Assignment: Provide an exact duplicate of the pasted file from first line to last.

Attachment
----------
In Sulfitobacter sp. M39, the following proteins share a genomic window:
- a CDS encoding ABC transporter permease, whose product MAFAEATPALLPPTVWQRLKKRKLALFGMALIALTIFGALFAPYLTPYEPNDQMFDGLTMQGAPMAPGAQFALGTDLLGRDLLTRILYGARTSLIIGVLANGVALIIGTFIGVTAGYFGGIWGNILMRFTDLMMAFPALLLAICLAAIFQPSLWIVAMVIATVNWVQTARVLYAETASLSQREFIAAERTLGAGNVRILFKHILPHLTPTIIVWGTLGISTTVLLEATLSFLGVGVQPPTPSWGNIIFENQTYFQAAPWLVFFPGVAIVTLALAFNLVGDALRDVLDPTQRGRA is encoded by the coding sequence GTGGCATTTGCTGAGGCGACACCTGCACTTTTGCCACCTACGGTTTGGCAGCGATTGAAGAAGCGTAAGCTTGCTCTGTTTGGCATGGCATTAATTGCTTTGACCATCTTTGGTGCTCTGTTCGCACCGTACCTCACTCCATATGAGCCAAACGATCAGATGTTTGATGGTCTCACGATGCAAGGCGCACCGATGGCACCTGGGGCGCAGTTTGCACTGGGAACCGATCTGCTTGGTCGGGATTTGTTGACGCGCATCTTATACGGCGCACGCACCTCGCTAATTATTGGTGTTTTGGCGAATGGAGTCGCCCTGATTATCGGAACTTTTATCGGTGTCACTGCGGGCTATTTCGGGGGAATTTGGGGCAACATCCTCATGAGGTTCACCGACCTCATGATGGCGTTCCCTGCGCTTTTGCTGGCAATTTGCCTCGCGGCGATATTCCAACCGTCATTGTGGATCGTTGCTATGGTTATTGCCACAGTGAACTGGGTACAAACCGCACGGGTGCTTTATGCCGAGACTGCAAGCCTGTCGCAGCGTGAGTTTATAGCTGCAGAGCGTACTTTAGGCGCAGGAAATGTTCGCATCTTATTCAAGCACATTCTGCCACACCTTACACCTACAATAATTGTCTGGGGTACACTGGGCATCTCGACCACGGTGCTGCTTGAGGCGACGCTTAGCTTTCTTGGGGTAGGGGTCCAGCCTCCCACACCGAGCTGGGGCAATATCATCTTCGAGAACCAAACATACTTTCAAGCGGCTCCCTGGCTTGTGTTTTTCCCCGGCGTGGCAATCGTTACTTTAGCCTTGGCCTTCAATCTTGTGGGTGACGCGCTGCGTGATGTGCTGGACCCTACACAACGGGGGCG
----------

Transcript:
In Sulfitobacter sp. M39, the following proteins share a genomic window:
- a CDS encoding ABC transporter permease, whose product MAFAEATPALLPPTVWQRLKKRKLALFGMALIALTIFGALFAPYLTPYEPNDQMFDGLTMQGAPMAPGAQFALGTDLLGRDLLTRILYGARTSLIIGVLANGVALIIGTFIGVTAGYFGGIWGNILMRFTDLMMAFPALLLAICLAAIFQPSLWIVAMVIATVNWVQTARVLYAETASLSQREFIAAERTLGAGNVRILFKHILPHLTPTIIVWGTLGISTTVLLEATLSFLGVGVQPPTPSWGNIIFENQTYFQAAPWLVFFPGVAIVTLALAFNLVGDALRDVLDPTQRGRA is encoded by the coding sequence GTGGCATTTGCTGAGGCGACACCTGCACTTTTGCCACCTACGGTTTGGCAGCGATTGAAGAAGCGTAAGCTTGCTCTGTTTGGCATGGCATTAATTGCTTTGACCATCTTTGGTGCTCTGTTCGCACCGTACCTCACTCCATATGAGCCAAACGATCAGATGTTTGATGGTCTCACGATGCAAGGCGCACCGATGGCACCTGGGGCGCAGTTTGCACTGGGAACCGATCTGCTTGGTCGGGATTTGTTGACGCGCATCTTATACGGCGCACGCACCTCGCTAATTATTGGTGTTTTGGCGAATGGAGTCGCCCTGATTATCGGAACTTTTATCGGTGTCACTGCGGGCTATTTCGGGGGAATTTGGGGCAACATCCTCATGAGGTTCACCGACCTCATGATGGCGTTCCCTGCGCTTTTGCTGGCAATTTGCCTCGCGGCGATATTCCAACCGTCATTGTGGATCGTTGCTATGGTTATTGCCACAGTGAACTGGGTACAAACCGCACGGGTGCTTTATGCCGAGACTGCAAGCCTGTCGCAGCGTGAGTTTATAGCTGCAGAGCGTACTTTAGGCGCAGGAAATGTTCGCATCTTATTCAAGCACATTCTGCCACACCTTACACCTACAATAATTGTCTGGGGTACACTGGGCATCTCGACCACGGTGCTGCTTGAGGCGACGCTTAGCTTTCTTGGGGTAGGGGTCCAGCCTCCCACACCGAGCTGGGGCAATATCATCTTCGAGAACCAAACATACTTTCAAGCGGCTCCCTGGCTTGTGTTTTTCCCCGGCGTGGCAATCGTTACTTTAGCCTTGGCCTTCAATCTTGTGGGTGACGCGCTGCGTGATGTGCTGGACCCTACACAACGGGGGCG